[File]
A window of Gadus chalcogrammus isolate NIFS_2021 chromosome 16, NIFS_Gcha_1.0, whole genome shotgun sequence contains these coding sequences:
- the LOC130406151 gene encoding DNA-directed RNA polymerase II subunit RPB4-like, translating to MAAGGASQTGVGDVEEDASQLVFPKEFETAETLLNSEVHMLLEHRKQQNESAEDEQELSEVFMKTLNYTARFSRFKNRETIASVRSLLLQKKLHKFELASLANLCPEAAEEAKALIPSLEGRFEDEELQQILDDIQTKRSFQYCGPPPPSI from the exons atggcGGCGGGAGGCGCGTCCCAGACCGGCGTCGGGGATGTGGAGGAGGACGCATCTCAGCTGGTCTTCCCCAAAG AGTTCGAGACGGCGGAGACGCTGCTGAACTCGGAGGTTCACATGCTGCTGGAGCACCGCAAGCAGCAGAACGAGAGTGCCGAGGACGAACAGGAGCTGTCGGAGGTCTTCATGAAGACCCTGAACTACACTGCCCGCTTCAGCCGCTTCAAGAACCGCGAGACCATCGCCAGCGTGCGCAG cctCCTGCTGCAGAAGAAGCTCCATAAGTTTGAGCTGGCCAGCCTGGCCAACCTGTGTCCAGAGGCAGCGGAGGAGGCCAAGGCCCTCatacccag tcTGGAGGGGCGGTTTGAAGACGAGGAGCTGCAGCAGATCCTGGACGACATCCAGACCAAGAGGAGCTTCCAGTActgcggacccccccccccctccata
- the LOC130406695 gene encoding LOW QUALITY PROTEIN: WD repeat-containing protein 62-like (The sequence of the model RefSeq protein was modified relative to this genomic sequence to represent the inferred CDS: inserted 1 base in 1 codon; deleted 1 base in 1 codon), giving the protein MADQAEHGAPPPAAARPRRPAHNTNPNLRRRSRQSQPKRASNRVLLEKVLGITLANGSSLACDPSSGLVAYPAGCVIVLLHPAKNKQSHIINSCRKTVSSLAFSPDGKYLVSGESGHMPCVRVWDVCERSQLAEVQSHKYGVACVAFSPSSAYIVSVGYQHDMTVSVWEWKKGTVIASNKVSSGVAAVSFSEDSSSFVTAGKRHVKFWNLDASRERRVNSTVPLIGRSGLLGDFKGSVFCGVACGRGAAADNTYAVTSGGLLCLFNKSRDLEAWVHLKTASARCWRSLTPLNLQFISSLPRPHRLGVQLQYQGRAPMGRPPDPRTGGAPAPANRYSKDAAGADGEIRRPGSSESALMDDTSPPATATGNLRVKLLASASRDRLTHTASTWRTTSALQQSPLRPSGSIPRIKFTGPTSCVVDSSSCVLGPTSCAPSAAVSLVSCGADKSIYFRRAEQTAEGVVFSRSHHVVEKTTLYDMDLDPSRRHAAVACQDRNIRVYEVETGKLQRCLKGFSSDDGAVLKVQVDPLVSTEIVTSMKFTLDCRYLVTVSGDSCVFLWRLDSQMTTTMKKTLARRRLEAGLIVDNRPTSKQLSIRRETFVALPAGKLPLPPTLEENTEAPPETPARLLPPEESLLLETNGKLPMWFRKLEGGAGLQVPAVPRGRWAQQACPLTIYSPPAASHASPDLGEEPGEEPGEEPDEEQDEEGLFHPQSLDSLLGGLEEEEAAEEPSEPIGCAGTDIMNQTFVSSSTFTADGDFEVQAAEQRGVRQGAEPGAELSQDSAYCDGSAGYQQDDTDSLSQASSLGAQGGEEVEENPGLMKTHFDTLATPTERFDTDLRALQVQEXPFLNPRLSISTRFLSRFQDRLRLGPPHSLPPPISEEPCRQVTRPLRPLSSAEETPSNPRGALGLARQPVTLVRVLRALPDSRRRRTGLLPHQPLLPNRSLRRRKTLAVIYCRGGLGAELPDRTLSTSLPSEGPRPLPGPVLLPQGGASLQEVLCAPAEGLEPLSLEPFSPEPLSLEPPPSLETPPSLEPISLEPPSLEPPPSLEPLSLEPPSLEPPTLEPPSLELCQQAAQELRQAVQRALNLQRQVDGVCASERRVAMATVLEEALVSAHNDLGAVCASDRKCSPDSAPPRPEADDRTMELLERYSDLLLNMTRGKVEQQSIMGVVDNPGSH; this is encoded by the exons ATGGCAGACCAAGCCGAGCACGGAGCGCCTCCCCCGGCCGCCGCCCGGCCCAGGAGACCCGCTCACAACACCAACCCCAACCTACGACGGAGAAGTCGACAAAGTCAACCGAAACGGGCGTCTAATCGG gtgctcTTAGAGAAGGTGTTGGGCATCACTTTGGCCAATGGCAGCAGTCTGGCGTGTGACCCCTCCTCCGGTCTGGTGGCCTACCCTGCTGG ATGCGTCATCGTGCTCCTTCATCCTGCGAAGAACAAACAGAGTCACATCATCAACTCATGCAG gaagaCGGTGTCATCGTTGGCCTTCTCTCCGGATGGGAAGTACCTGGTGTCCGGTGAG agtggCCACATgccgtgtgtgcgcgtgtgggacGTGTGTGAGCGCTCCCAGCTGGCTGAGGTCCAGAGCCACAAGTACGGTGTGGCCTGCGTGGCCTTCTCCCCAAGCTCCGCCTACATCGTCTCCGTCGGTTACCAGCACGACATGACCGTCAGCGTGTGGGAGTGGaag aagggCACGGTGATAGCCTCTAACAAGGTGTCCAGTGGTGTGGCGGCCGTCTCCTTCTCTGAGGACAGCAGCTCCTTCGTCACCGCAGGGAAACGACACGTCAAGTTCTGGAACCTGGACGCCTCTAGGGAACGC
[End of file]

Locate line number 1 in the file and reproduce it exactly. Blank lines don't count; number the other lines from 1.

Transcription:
A window of Gadus chalcogrammus isolate NIFS_2021 chromosome 16, NIFS_Gcha_1.0, whole genome shotgun sequence contains these coding sequences: